I remember this one night that I was having a hard time with a research partner, and just not opening up to him, and kind of pushing him out, and having a really hard time connecting with him emotionally; and then, I went and had an ohm.

 That night I was so worn down and sad from the conversation. It was late at night, I was tired, and  I just laid back and I didn't try anymore, and I didn't question. It was just, all the sudden, there was this quiet, connected feeling, where there was warmth, like a puddle of warmth, around his finger coming from my clit. [laughs] I felt paralyzed there, like, "Oh". It wasn't the fireworks, it was just this quiet certainty that I had changed. You know, I think I got a little freaked out after that, and started acting out in ways that would have it be harder for me to feel what was there.

J: How So?

Beth Crittenden: Like, with food, you know. Either eating a lot to dull out the sensation, or to manage my anxiety. Or, not eating very much because I wanted to look a certain way.

J: So, it's almost like you wanted to override the sensation that you had started to feel.

Beth Crittenden: Oh yeah. It was so challenging, and it's so hard for me to be that patient. I didn't want to be that patient. I wanted quicker results. Even if the results were going to be bad, I wanted to have control of it again. It is so, there is something so precious and special about it, in a way. It challenges my view of myself to carry something like that inside of me, even if it's not a tangible, static thing. It feels like a greater responsibility to be kinder to myself, once I acknowledge what I can feel. I mean, I do feel like that's my spiritual experience when I can feel my body that much.

J: Once you started feeling, then what? Did you feel more in other parts of your life? More emotions? More feelings? Or, just how did it go?

Beth Crittenden: I started having these like way out of proportion emotions. I had to recalibrate my reactions to things, and learn how to just have it in the moment. When I first started ohming, and I first started opening up, but I still wasn't feeling yet, people would say all the time, "I can't feel you", and I didn't know what they were talking about. It drove me crazy.

J: And what were they talking about?

Beth Crittenden: Oh, oh, I get it now. I can tell, beyond someone's words, what's going on in their being. So, someone could be smiling at me and telling me how much they love me, and if there is an energy coming from them, that like, my chest is getting tight, or my stomach is in knots, I know that's not what they mean. I can feel that they mean something other than what they are actually saying.

J: So, what about now? So, now you're two plus years into doing the practice of Orgasmic Meditation, so that's a long time. I'm wondering, what's the difference between now, in the way that you feel, both in your ohms and also in your life, versus when you first started?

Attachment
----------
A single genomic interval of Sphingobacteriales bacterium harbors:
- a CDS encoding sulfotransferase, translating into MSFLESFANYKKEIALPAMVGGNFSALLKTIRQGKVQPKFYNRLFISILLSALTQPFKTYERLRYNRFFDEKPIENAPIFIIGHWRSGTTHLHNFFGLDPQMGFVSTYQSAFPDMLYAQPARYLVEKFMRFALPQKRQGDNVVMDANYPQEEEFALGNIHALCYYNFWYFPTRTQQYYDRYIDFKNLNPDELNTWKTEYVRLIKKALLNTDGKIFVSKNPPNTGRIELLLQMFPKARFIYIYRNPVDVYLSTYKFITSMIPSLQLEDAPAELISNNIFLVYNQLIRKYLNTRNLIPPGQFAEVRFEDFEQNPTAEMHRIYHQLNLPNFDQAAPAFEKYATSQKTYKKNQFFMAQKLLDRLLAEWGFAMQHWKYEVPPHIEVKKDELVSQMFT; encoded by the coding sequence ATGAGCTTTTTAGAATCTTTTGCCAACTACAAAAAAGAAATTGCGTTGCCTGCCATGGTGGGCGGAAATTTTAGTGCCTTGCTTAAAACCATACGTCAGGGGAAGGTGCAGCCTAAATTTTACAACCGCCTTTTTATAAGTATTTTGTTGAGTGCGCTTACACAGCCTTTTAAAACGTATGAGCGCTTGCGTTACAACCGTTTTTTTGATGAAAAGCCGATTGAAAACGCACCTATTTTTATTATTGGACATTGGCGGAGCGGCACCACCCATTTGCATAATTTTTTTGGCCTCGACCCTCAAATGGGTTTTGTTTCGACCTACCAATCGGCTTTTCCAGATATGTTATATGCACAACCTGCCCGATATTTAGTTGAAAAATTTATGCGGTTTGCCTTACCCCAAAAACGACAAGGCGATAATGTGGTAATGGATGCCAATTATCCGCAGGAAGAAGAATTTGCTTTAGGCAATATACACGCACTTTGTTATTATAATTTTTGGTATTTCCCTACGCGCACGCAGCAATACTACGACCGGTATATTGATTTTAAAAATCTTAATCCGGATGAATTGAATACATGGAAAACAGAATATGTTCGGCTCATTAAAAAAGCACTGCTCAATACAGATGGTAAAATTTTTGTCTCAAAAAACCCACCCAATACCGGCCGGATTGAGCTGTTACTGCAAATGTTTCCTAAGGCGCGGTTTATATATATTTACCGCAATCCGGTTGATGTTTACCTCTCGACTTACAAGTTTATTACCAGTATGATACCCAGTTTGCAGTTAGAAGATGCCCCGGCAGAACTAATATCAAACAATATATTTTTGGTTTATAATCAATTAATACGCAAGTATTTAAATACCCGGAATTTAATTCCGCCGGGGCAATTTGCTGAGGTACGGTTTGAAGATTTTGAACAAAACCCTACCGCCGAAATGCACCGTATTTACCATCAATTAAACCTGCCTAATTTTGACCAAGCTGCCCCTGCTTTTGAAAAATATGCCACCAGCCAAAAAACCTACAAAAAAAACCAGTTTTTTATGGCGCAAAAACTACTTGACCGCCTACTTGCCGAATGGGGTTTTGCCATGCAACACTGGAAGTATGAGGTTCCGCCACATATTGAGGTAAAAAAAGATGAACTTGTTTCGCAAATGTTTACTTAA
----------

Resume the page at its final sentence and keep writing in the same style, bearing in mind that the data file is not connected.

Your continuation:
Beth Crittenden: Now, I can feel completely washed out with sensation. I can actually feel - I heard someone say this the other day - that it's like going from that place in The Wizard of Oz, where it's black and white, and then all of a sudden the Technicolor flows in - that's what ohming feels like for me now.

The non-ohming stuff, it is amazing to me how I'm starting to learn how to let love in, whether it's someone loving me, or me loving someone. The practice has helped me learn how to have friends, and learn how to have lovers that are more than just sex.

I think the hardest part for me now is that, in my mind, I want all of my feelings to make sense and be very congruent, really like match my values. It doesn't match my value that I feel so jealous of other women so much of the time, you know. I'm supposed to be a better person than that. I'm supposed to be more mature than that, and it just doesn't work that way. So, ohming helps me also have a sense of humor about it. By finding things, just sensation, and by being curious about it, it helps me feel like this explorer instead of this victim who is having emotions beyond her will.

J: So, do you think it's a good thing to feel?

Beth Crittenden: Oh, I absolutely do. I mean, even when it drives me crazy, I'm just so glad that it's real crazy. I'm so glad that it's not me running the show. It feels like that's my spirituality. It's tapping into whatever source that is for really, really deep emotions.

J: Thank you for listening to "A Taste of Sex: Reality Audio". For transcripts of this show, you can find us on the web at Personallifemedia.com. For more information about One Taste, our lectures, classes, and workshops on connection, sensuality, and relationship, join us next week for another episode about orgasm. I'm J.